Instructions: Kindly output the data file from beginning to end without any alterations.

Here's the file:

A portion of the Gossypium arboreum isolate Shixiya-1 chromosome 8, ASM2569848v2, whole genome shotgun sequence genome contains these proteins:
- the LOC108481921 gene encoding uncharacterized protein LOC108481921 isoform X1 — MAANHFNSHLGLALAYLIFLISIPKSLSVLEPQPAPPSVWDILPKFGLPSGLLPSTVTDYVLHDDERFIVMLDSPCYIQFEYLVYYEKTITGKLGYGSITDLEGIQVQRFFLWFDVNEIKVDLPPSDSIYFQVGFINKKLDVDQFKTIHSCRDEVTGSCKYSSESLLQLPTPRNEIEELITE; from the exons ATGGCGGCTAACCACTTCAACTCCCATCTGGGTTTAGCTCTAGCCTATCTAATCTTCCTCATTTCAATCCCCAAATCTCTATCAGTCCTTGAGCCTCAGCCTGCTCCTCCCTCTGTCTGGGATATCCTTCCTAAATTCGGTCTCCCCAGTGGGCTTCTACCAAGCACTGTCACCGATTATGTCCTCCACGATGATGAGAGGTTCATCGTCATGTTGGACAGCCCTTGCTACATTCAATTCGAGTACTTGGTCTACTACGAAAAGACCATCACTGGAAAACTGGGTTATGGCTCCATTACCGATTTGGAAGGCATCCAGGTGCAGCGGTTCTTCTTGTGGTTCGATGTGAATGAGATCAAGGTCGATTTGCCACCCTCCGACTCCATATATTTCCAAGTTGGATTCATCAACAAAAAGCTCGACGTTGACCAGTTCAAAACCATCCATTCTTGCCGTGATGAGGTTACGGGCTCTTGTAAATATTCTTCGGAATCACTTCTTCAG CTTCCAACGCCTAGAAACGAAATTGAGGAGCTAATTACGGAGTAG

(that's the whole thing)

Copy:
A portion of the Gossypium arboreum isolate Shixiya-1 chromosome 8, ASM2569848v2, whole genome shotgun sequence genome contains these proteins:
- the LOC108481921 gene encoding uncharacterized protein LOC108481921 isoform X1 — MAANHFNSHLGLALAYLIFLISIPKSLSVLEPQPAPPSVWDILPKFGLPSGLLPSTVTDYVLHDDERFIVMLDSPCYIQFEYLVYYEKTITGKLGYGSITDLEGIQVQRFFLWFDVNEIKVDLPPSDSIYFQVGFINKKLDVDQFKTIHSCRDEVTGSCKYSSESLLQLPTPRNEIEELITE; from the exons ATGGCGGCTAACCACTTCAACTCCCATCTGGGTTTAGCTCTAGCCTATCTAATCTTCCTCATTTCAATCCCCAAATCTCTATCAGTCCTTGAGCCTCAGCCTGCTCCTCCCTCTGTCTGGGATATCCTTCCTAAATTCGGTCTCCCCAGTGGGCTTCTACCAAGCACTGTCACCGATTATGTCCTCCACGATGATGAGAGGTTCATCGTCATGTTGGACAGCCCTTGCTACATTCAATTCGAGTACTTGGTCTACTACGAAAAGACCATCACTGGAAAACTGGGTTATGGCTCCATTACCGATTTGGAAGGCATCCAGGTGCAGCGGTTCTTCTTGTGGTTCGATGTGAATGAGATCAAGGTCGATTTGCCACCCTCCGACTCCATATATTTCCAAGTTGGATTCATCAACAAAAAGCTCGACGTTGACCAGTTCAAAACCATCCATTCTTGCCGTGATGAGGTTACGGGCTCTTGTAAATATTCTTCGGAATCACTTCTTCAG CTTCCAACGCCTAGAAACGAAATTGAGGAGCTAATTACGGAGTAG